This led to playing around with Scala's Sequence comprehension's a bit. Here's my solution:

object Euler21 {

def sumOfDivisors(number: Int): Int = {

List.range(1, number).filter{i => (number % i) == 0}.foldLeft(0){(a,b) => a+b}

}

def main(args: Array[String]): Unit = {

(for (i <- 0 until 10000; d_i = sumOfDivisors(i);

if(d_i > i && sumOfDivisors(d_i) == i))

yield (i + d_i)).foldLeft(0){(a,b) => a+b};

}

}

I like the brevity of this solution. The function sumOfDivisors first filters out all divisors of a given number and sums the resulting list using the foldLeft function. The main function first computes this sum for each number in the range 1 till 10000. The resulting number, d_i is used for further processing only if it's larger than the original number, this is to avoid double results of the same pair of amicable numbers twice (i.e if we have processed the number 220 and found 284 as its amicable pair, we don't have to go through the same exercise again if we process 284 next in our list). If this holds, we calculate the sum of divisors of the number d_i. If that's equal to our original number, we have a match, so we add the sum of the two numbers it to our output. The output is Scala's Projection trait, so we can obtain the desired sum by adding up all numbers using a foldLeft function again. Incidentally, you may want to check whether the generated sequence of numbers is actually correct. In this case, instead of doing the summing, use this line of code:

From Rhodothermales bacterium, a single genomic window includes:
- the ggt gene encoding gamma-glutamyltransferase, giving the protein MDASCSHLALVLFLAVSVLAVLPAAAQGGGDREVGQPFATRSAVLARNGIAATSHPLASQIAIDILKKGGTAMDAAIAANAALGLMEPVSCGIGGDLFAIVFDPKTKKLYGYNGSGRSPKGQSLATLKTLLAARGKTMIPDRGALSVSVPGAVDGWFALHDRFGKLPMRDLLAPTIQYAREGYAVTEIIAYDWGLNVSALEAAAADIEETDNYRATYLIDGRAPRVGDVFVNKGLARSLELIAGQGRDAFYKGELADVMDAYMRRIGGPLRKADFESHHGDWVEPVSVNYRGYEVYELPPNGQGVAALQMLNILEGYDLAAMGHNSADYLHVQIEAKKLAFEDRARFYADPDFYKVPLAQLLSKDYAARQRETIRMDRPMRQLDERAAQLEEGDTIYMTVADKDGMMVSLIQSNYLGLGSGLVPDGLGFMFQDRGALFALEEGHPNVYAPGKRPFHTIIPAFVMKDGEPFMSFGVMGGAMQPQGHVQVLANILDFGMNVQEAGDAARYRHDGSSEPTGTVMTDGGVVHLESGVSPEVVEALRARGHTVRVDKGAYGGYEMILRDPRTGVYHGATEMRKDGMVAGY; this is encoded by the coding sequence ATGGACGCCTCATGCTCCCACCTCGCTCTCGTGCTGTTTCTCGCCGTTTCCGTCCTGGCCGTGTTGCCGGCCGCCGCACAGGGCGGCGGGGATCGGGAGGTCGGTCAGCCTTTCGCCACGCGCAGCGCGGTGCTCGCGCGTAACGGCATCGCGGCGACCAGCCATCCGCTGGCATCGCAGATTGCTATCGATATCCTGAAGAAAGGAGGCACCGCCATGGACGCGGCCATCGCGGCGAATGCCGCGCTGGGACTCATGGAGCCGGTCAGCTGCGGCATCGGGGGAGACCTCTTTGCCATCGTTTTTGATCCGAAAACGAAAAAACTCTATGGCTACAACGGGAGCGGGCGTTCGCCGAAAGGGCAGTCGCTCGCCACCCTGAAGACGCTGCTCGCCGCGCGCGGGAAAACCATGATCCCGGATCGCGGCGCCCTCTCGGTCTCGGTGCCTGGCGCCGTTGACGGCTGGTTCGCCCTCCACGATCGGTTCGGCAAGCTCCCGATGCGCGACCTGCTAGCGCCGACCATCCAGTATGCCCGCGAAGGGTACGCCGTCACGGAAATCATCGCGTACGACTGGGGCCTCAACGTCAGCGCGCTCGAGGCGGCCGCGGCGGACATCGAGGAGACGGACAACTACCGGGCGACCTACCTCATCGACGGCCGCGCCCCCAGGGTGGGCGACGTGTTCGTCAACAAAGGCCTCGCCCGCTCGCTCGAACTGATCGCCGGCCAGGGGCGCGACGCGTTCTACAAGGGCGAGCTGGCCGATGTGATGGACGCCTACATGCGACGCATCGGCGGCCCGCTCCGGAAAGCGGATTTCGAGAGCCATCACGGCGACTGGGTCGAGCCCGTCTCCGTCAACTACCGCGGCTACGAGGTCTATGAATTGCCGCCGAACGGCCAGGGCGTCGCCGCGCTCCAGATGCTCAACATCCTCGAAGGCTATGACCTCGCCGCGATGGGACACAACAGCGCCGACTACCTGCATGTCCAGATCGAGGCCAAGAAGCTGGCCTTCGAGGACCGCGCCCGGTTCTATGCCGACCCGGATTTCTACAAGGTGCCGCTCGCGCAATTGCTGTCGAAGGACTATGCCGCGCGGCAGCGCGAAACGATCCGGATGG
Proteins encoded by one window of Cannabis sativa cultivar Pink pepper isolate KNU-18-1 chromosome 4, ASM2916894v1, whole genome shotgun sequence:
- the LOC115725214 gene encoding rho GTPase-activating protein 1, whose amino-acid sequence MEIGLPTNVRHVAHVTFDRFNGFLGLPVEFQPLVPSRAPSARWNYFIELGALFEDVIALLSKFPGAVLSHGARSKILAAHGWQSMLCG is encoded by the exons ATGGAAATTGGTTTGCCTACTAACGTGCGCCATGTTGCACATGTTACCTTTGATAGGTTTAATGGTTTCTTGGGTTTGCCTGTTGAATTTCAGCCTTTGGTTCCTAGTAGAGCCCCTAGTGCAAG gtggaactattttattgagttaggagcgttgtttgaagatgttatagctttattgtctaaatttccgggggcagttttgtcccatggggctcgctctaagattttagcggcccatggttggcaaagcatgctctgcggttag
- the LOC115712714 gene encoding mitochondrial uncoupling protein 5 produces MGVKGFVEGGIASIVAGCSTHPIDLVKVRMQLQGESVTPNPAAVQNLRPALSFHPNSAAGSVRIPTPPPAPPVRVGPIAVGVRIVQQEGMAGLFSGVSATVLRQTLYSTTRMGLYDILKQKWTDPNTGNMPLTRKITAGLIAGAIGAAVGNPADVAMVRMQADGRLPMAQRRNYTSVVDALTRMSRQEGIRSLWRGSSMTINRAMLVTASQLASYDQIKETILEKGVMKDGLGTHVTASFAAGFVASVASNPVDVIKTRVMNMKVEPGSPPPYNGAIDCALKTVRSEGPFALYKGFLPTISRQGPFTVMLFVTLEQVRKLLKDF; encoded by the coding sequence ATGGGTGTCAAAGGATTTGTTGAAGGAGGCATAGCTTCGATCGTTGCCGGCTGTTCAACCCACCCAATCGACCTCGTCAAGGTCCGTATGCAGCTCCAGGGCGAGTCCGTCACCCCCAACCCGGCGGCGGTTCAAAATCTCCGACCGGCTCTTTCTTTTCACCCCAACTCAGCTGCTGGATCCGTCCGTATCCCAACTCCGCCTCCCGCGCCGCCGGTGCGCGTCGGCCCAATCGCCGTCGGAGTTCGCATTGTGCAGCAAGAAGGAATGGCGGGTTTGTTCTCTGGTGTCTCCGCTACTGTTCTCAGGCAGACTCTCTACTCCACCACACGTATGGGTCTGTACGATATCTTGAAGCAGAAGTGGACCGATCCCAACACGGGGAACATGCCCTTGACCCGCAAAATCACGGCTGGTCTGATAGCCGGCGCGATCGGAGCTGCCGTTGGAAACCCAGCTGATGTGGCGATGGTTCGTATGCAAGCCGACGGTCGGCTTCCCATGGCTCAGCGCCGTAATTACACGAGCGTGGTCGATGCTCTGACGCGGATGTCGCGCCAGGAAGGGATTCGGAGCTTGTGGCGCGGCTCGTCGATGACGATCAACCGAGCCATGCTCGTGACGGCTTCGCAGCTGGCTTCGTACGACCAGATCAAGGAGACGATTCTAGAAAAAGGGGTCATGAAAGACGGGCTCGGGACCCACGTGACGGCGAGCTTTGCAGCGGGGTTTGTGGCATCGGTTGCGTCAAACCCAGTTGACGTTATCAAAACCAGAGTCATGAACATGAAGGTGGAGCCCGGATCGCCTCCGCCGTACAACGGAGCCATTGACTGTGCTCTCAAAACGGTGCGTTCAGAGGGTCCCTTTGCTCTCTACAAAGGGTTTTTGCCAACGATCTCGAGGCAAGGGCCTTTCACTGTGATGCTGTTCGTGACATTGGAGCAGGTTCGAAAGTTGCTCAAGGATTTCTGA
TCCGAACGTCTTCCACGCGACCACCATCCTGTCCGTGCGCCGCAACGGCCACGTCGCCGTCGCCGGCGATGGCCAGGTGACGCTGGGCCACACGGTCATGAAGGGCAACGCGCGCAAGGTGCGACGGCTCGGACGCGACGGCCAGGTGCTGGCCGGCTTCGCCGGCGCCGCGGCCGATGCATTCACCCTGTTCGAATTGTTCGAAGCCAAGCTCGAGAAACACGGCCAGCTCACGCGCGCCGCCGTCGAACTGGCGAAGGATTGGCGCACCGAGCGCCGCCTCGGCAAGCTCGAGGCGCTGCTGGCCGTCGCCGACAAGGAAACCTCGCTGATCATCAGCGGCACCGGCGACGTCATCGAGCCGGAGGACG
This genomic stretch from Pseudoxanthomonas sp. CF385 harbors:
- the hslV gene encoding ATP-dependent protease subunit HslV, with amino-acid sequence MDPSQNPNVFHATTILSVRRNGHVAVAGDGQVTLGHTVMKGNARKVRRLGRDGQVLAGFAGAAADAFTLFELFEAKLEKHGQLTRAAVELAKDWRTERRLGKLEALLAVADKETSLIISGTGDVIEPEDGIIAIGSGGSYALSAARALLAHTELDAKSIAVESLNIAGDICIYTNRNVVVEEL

for (i <- 0 until 100000; di = sumOfDivisors(i); if(di > i && sumOfDivisors(di) == i) ) yield (Pair(i, di));

When executed this yields the following output:

scala> for (i <- 0 until 10000; di = sumOfDivisors(i); if(di > i && sumOfDivisors(di) == i) ) yield (Pair(i, di));

res2: Seq.Projection[(Int, Int)] = RangeMFM((220,284), (1184,1210), (2620,2924), (5020,5564), (6232,6368))